Conway — October 4, 2008 — That reach for the extra blanket and the shutting of windows early Friday morning in the lower elevations of the valley was one indicator that we may have rounded the bend toward the coming winter and ski season.The other sure harbinger of things to come was a report from the non-profit Mount Washington Observatory that the “Home of the World’s Worst Weather” had received its first snow of the fall Thursday and Friday.
“We received 1.4 inches Thursday, and it just stopped today a half hour ago at 2 p.m. or so with another 1.8 inches for a total of 3.2 inches,” said observer-technology specialist Steve Welsh Friday afternoon.
Not that Welsh and his fellow observers were yet ready to jump on their skis.
“It’s a little thin for that — it was mixed with ice and ice pellets yesterday but it’s more like real snow today. But the wind is picking up, so it will get blown about pretty well, we think,” said Welsh. He said the wind was blowing from the west at an average of 55 mph as he spoke but that it was predicted to increase to the 60s or low 70s by Friday night.
Welsh, who is originally from northeast England and who came to the observatory via Antarctica and California, said temperatures were in the low of 22 degrees Thursday night, and rose to 28 Friday but with the passage of a cold front dropped to 22 Friday afternoon. Welsh said Thursday and Friday’s snow is not unusual for this time of year.
“Actually, we did not have any snow in September, and that is unusual,” said Welsh, noting that given its 6,288-foot elevation, the summit can receive snowfall at any time of the year. He said the “Top of New England” received 8.27 inches of precipitation in September compared to the average of 8.55 inches, “so that’s fairly close.”
The snow forced the 1861-built Mount Washington Auto Road to curtail operations Thursday to the halfway point of the eight-mile-long road, and to close the road for a portion of the day Friday when the clouds and snow rolled back in. General Manager Howie Wemyss said Friday he hoped to be able to resume operations to the summit Saturday, depending on whether crews would be able to lay down salt and sand should there be the usual high winds of the upper reaches of the road.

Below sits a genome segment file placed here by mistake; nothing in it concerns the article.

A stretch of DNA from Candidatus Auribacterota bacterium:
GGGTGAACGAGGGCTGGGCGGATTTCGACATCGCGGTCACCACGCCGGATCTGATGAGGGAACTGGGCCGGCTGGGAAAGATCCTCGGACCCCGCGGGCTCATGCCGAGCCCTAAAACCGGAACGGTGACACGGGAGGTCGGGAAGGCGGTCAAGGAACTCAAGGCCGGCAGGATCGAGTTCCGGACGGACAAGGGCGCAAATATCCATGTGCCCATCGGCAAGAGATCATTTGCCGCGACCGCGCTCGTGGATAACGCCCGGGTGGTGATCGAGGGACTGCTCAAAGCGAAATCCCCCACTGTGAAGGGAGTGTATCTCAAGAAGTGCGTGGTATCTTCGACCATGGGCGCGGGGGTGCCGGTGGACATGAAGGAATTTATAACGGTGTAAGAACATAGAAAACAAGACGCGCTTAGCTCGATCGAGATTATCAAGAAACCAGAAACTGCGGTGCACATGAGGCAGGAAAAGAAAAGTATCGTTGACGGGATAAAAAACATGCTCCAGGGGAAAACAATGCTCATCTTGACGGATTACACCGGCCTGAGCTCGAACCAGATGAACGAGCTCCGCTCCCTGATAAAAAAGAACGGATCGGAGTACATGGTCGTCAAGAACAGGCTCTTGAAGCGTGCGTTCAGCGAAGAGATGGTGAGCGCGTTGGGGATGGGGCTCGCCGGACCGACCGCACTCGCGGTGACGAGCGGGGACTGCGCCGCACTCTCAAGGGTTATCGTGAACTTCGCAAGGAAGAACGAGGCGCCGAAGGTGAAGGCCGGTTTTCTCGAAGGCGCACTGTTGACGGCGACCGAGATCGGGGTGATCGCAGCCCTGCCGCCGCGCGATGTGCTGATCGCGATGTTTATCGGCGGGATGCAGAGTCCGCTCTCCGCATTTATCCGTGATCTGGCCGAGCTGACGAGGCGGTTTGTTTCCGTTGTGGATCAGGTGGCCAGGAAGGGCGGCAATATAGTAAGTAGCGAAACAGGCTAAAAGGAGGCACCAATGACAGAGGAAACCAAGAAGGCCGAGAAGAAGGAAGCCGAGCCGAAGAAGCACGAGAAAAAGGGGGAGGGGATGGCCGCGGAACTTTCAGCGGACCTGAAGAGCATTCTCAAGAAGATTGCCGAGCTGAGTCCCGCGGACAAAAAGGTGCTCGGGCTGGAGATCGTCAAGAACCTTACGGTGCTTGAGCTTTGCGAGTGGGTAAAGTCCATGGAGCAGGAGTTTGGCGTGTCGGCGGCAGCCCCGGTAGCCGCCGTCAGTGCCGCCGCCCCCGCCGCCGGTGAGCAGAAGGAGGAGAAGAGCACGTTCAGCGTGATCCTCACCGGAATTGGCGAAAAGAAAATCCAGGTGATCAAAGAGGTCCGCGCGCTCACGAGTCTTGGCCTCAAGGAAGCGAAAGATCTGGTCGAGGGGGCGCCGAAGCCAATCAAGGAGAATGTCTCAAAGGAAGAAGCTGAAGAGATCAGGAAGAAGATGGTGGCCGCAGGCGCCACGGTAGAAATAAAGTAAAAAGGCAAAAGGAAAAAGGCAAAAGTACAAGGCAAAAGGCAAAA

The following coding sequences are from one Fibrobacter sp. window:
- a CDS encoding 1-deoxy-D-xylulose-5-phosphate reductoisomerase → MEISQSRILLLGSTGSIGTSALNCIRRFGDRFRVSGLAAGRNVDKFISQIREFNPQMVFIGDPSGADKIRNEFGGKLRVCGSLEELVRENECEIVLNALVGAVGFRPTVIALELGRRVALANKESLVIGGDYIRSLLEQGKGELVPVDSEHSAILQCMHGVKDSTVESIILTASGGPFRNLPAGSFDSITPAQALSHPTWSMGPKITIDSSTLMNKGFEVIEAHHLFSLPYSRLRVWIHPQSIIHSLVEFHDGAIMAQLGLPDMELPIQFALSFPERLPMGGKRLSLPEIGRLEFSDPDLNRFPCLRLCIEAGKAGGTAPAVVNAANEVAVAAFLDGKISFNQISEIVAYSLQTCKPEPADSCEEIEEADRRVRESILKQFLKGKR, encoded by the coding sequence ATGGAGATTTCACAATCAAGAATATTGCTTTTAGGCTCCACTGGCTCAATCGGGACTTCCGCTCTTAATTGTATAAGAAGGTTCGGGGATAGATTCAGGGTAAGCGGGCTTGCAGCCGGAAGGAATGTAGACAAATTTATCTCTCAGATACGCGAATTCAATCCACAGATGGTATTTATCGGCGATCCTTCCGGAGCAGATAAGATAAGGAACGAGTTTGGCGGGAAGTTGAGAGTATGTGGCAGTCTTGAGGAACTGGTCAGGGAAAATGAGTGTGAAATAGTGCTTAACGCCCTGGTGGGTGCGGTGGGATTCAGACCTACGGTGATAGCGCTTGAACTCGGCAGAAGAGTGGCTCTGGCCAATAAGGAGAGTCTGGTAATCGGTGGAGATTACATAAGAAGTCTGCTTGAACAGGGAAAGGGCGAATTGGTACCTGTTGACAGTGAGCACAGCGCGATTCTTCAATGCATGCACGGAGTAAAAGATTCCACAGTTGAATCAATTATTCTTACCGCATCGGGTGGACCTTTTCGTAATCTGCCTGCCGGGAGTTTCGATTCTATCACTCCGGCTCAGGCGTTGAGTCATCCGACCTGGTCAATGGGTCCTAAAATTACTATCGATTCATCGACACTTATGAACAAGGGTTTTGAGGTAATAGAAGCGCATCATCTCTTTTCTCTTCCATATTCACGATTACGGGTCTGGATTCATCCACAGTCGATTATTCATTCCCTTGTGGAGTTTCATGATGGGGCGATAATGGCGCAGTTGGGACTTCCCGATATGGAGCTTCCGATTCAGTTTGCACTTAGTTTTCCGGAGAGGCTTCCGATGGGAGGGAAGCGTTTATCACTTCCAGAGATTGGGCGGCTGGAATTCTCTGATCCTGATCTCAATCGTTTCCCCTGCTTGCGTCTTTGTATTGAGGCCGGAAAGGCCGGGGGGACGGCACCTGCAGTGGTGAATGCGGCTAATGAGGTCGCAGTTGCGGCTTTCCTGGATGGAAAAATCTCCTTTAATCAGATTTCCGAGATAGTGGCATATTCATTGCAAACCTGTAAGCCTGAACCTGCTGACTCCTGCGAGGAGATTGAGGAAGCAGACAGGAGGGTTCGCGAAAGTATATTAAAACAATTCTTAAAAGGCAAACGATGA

“We have been plowing, sure. But the question is will the wind allow us to put the calcium and sand down to fight the ice or will it just get blown off,” said Wemyss. “We’re really having an excellent season for foliage if we could only get the people up there to see it,” he added. “We have literally been deluged with dozens of people stopping by at the same time — they seem to be taking shots of the same trees all at once.”
He urged all interested Auto Road users to call 466-3988 for the most up-to-date condition information. A ticket agent for the 1869-built Mount Washington Cog Railway (278-5404) said Friday afternoon that all trains had been operating on the hour on schedule throughout the day Friday despite the snow.
“We are not yet at peak, so people should come on up,” said the ticket agent.Meanwhile, hydro-meteorological technician James Brown of the National Weather Service in Gray, Maine, reported that North Conway recorded an overnight low of 35 degrees Friday. Not technically a frost, he said, cautioning, however, that that reading is done at an elevation of 5 feet off the ground.
“Depending on whether it is clear or not, there could be radiational cooling — and it also could be colder closer to the ground, so if it was 3 degrees cooler at ground level you could have frost,” said Brown on Friday.
Local cooperative weather observer Ed Bergeron of North Conway said the area had its first frost of the season Sept. 20 when temperatures dropped to 32 degrees. “It was a very light frost, not much on the ground — but a little on the windshields. It killed a few local garden cucumbers and squash, which are both very delicate,” said Bergeron Friday afternoon, just as the day’s showers and clouds cleared for a brief moment.
The week’s showers impacted attendance at the 158th Fryeburg Fair, according to fair secretary June Hammond. Hammond said Friday that Sunday’s attendance in the rain was 9,219, down from 26,147 in 2007.